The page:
Political Myths: ISIS

Political Myths: ISIS

A story with culturally formative power that functions to direct the life and thought of individuals, groups or societies is known as a myth (Hexham: 2014). As stated by Henry Tudor, a political myth “is a device men adopt in order to come to grips with reality… (what counts is) not… the amount of truth it contains, but… the fact that it is believed to be true, above all by the dynamic form into which it is cast… political myths deal with politics” (Tudor, Political Myth: 1972:17). The myth in news reports is that the Islamic State in Iraq and Syria (ISIS) is a new extreme outlier (Greenfield: 2014). ISIS is a jihadist organization that is not a new phenomenon. The ISIS group has been attempting to enforce their view of conservative Islamic tradition through radical force. This is being achieved through their political leader Abu Bakr Al-Baghdadi who was renamed as Caliph Ibrahim (Armstrong: 2014). Caliph’s are seen as political successors to the prophet Muhhamad. Through his leadership the ISIS organization has been able to conquer many parts of Iraq and Syria., which defeats the myth of ISIS being a new extreme outlier group because it requires a length of time to conquer territories. Through this time, ISIS has become a large and powerful force from its popular ideology that brought many fighters and financial support (Greenfield: 2014). So what culturally formative power directs the life and thoughts of these individuals that are part of ISIS? When we talk about ISIS, we refer mostly to the Sunni Arabs in Iraq and Syria, a branch of the Muslim world (Greenfield: 2014). Adhering to a different version of Islam, Shias Arabs are targeted by those Sunni Arabs because they are disgusted by the cultic practices or religious arts that distract them from the teachings of Muhammad. The Shias hold a messianic cult of martyrdom and ritual self-mortification, claiming a line of descent from the Prophet that Sunni Arabs regard as heresy (Thompson: 2014).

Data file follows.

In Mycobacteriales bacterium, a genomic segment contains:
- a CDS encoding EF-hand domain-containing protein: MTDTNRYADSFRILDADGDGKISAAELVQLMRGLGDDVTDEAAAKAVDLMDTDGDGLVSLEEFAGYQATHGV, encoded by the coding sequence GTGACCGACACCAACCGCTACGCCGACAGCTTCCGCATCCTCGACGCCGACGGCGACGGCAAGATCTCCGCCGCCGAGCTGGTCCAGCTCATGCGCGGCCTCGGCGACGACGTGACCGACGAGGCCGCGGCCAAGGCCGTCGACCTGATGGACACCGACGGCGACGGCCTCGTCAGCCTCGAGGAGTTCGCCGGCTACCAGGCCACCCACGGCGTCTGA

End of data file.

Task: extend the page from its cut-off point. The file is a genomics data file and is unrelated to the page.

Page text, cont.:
C.W. #341

http://bit.ly/1012LWd

References:

Armstrong, Karen. 2014. “The Myth of Religious Violence”. http://www.theguardian.com/world/2014/sep/25/-sp-karen-armstrong-religious-violence-myth-secular

Greenfield, Daniel. 2014. “Busting the Media’s ISIS Myths”. http://www.frontpagemag.com/2014/dgreenfield/busting-the-medias-isis-myths/

Thompson, Damien. 2014. “ISIS invades Iraq: this is a war of religion”. http://blogs.telegraph.co.uk/news/damianthompson/100276395/isis-invades-iraq-this-is-a-war-of-religion/

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